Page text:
The first mishna of the second chapter in Yoma relates that originally whichever Kohen from the family assigned to work in the Beis Hamikdash for that week who wanted to take off the ashes from the alter in the early morning would do so. However, when there were a lot of people interested in doing the job they would have a race up the alter ramp, which was around 50 feet long, and the first one to get within around six feet of the platform at the head of the alter would win the job. This practice was ended after an incident in which two kohanim, who were neck-to-neck racing up the ramp, and one pushed the other off and broke his leg. When the Jewish court saw that this system was becoming dangerous, they decreed that there should be a lottery to decide who would get the job each day, just as was used to divvy out the other jobs in the Beis Hamikdash.
The Gemara in Yoma asks: why wasn’t there a lottery to begin with, to avoid any problems? The Gemara answers that because this was a job done at night the kohanim would not think it is such an important job and it would never come to any fighting. Once they saw that it was still popular and, it in fact, led to danger, then they were forced to enact a decree of a lottery to choose who does the job. (Click here for Hebrew text.)
We must therefore say that something which is imminent or at least has a good chance of causing a chilul Hashem, a defiling of Hashem’s sanctity, should be avoided at all costs. But when it gets ambiguous, even if there is a slight chance something bad could result, Hashem does not require actions to be taken at first to avoid a serious problem.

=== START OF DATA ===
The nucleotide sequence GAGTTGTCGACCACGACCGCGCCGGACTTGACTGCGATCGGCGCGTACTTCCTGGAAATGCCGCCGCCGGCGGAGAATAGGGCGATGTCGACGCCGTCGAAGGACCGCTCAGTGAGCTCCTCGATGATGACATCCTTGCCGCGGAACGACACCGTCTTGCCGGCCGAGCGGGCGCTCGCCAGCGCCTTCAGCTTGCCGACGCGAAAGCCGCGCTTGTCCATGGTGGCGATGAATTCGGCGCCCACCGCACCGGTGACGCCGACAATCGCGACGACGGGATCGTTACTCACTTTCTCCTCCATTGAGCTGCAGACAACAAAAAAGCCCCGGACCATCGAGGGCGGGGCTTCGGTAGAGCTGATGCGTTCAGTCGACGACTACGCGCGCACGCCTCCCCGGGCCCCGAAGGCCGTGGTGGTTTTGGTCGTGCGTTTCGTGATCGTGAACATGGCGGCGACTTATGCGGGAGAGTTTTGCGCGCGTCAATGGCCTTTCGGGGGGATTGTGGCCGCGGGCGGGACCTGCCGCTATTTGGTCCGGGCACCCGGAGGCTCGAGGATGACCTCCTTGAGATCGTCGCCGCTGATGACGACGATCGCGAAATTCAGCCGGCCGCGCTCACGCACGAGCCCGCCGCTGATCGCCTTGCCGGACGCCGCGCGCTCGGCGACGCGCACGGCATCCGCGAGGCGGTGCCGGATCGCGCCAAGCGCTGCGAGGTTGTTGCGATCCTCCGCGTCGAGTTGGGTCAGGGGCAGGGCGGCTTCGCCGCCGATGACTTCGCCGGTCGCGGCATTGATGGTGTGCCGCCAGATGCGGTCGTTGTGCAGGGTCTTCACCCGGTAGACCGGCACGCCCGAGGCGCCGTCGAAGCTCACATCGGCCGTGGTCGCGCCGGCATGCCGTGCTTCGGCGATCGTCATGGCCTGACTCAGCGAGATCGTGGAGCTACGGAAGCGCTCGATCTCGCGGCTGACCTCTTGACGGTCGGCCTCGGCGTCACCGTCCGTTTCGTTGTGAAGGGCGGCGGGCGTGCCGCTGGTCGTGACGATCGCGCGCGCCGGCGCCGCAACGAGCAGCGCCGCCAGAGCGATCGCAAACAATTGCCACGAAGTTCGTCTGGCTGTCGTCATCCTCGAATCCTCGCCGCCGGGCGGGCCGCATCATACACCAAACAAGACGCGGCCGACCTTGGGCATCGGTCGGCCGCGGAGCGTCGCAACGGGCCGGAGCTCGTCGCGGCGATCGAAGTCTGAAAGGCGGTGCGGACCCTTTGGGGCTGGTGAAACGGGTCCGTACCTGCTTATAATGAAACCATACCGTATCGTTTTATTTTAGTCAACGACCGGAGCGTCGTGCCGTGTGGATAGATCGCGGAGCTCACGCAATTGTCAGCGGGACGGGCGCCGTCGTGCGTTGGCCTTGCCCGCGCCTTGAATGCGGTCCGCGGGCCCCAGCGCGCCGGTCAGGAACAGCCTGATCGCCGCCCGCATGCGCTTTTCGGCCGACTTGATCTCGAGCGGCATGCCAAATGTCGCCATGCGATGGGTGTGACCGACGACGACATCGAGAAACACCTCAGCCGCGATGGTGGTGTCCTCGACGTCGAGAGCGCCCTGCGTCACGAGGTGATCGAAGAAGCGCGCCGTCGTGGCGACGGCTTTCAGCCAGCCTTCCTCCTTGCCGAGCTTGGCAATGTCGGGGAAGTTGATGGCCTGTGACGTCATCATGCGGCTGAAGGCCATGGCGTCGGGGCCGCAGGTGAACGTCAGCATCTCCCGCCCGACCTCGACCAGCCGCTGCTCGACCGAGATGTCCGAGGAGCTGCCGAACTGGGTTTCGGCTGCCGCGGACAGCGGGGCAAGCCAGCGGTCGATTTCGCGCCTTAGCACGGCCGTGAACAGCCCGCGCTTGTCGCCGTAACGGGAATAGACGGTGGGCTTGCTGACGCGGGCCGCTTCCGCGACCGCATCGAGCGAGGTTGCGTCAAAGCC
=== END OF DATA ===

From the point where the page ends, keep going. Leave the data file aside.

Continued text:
We see from here an important lesson in parenting. Hashem, our Father in Heaven, who should be treated with the utmost respect, only takes precautions against the danger of defiling His holiness when it is more common for something like that to happen. However when the chances are slim, like in the case of the removal of the ashes which was done in the wee early morning before the sun came up, then Hashem gave his children, the Kohanim, the chance to act in a diligent and respectful manner in order to get the job done. Only after something actually went wrong did the Rabbis have to come in and create a lottery in order to avoid any worse danger.
Our parenting also should be in a manner to ensure proper precautions are taken to avoid imminent or common problems. We should also give our children room to do things themselves and to choose to do things the appropriate way in circumstances in which it is highly unlikely that something terribly wrong would happen. And if one does see that something wrong is happening, it is at that point that appropriate precautions should be taken to ensure that it does not get any worse.